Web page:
How interesting to discover this morning, that DC co-publishers, Dan DiDio and Jim Lee released this blog post yesterday on the DC Universe blog, The Source. It’s a response to the community’s uproar and criticism of the lack of female comics creators and characters.

They write:

Over the past week we’ve heard from fans about a need for more women writers, artists and characters. We want you to know, first and foremost, that we hear you and take your concerns very seriously.

Is this damage control? Oh sure. But it’s also a response that shows they’re at least acknowledging the criticism and saying they are doing something about it:

We’ll have exciting news about new projects with women creators in the coming months and will be making those announcements closer to publication. Many of the above creators will be working on new projects, as we continue to tell the ongoing adventures of our characters. We know there are dozens of other women creators and we welcome the opportunity to work with them.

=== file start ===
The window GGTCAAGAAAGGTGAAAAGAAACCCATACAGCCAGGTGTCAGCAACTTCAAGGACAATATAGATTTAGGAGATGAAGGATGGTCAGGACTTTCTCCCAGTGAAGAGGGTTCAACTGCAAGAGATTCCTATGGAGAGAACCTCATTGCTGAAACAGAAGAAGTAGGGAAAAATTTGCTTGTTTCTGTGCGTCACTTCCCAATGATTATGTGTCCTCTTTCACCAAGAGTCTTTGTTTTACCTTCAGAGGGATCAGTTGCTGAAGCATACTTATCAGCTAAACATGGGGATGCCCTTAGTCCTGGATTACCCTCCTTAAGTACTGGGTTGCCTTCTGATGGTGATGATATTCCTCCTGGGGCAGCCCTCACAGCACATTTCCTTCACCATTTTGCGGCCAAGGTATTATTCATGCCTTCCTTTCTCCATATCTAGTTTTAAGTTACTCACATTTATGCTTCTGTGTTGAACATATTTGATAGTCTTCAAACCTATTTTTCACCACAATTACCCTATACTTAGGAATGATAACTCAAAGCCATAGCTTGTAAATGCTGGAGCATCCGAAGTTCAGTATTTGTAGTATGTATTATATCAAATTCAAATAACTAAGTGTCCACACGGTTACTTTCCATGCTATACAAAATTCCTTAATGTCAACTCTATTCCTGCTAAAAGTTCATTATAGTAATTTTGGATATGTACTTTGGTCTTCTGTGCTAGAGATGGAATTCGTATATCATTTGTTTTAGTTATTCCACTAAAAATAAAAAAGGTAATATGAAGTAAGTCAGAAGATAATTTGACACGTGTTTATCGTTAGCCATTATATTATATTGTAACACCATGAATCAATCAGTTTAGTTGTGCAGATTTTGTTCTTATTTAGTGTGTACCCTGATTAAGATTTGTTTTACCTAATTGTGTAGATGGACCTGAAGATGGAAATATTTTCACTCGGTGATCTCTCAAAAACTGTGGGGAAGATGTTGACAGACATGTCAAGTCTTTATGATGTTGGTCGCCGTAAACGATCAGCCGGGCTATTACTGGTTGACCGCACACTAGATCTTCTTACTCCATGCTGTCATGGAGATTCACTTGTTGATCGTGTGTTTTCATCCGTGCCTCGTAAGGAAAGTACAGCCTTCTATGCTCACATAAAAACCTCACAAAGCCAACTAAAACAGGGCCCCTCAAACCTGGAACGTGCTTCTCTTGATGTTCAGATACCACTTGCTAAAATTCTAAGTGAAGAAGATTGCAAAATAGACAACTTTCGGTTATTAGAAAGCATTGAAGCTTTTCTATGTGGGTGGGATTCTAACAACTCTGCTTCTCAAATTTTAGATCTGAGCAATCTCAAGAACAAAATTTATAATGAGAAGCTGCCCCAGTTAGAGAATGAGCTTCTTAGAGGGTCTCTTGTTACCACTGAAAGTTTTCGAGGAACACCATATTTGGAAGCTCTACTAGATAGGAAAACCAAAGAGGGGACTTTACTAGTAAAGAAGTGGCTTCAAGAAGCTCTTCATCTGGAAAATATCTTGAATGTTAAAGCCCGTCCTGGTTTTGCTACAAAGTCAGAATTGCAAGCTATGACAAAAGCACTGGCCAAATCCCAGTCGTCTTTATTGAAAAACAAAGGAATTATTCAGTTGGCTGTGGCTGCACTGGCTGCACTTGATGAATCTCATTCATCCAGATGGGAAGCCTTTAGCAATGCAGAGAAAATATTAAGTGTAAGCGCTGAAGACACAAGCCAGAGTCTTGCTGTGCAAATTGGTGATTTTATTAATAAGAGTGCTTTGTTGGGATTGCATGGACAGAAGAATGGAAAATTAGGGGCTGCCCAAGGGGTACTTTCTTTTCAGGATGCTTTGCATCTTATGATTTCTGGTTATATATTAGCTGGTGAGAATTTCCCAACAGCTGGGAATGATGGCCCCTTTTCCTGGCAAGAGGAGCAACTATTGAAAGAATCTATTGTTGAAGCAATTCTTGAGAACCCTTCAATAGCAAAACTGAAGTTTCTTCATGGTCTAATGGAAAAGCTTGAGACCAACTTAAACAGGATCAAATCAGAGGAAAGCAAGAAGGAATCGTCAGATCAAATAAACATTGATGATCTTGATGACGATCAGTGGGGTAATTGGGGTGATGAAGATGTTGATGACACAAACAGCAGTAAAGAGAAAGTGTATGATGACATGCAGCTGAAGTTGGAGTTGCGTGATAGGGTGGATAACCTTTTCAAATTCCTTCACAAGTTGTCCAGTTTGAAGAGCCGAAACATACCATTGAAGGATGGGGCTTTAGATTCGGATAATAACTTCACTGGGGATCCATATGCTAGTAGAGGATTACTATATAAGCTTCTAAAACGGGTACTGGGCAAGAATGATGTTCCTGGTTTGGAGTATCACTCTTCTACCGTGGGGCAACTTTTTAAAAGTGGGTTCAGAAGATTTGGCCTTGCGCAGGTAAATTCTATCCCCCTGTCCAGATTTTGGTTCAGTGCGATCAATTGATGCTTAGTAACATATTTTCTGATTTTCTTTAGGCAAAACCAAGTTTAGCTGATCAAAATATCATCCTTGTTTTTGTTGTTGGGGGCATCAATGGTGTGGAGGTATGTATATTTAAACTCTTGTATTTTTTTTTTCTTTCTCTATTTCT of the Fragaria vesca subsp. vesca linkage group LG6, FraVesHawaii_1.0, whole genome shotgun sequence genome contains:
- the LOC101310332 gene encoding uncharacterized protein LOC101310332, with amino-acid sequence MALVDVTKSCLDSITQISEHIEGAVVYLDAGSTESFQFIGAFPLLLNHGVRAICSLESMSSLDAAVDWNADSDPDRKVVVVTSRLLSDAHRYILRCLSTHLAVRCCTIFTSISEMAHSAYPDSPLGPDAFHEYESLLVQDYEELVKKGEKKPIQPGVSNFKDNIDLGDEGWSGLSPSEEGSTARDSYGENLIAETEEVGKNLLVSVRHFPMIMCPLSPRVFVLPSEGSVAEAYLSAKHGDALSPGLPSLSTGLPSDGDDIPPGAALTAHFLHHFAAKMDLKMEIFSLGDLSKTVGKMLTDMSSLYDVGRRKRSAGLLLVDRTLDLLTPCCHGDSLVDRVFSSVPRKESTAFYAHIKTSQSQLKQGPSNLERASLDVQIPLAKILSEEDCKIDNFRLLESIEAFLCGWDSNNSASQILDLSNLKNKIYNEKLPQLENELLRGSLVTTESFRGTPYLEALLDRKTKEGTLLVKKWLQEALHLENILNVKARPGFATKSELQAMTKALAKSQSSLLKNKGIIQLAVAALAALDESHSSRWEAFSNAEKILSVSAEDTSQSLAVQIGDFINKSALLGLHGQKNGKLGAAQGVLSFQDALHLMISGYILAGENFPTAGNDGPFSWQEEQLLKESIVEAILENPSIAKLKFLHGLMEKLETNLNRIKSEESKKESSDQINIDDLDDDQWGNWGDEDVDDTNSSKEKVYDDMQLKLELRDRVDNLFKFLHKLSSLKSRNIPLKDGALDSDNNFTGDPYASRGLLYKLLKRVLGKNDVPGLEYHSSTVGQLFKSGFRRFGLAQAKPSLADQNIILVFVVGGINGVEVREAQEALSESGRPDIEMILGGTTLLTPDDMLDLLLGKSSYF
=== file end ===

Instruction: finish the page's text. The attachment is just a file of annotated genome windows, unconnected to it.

Maybe next time they’re called out, they’ll just answer the question instead of mocking the person asking. Oh wait, they probably need to go back and write a response that won’t piss everyone off further. They seem to be a lot better scripted than off-the-cuff.

Still, it’s nice to see this, and let’s hope something comes of it.

posted in Comics | at 7:38 am | 0 Comments
29th July 2011
by Michael

My Sad Realization About the Comics Industry

Wonder Woman

Wonder Woman in the DCnU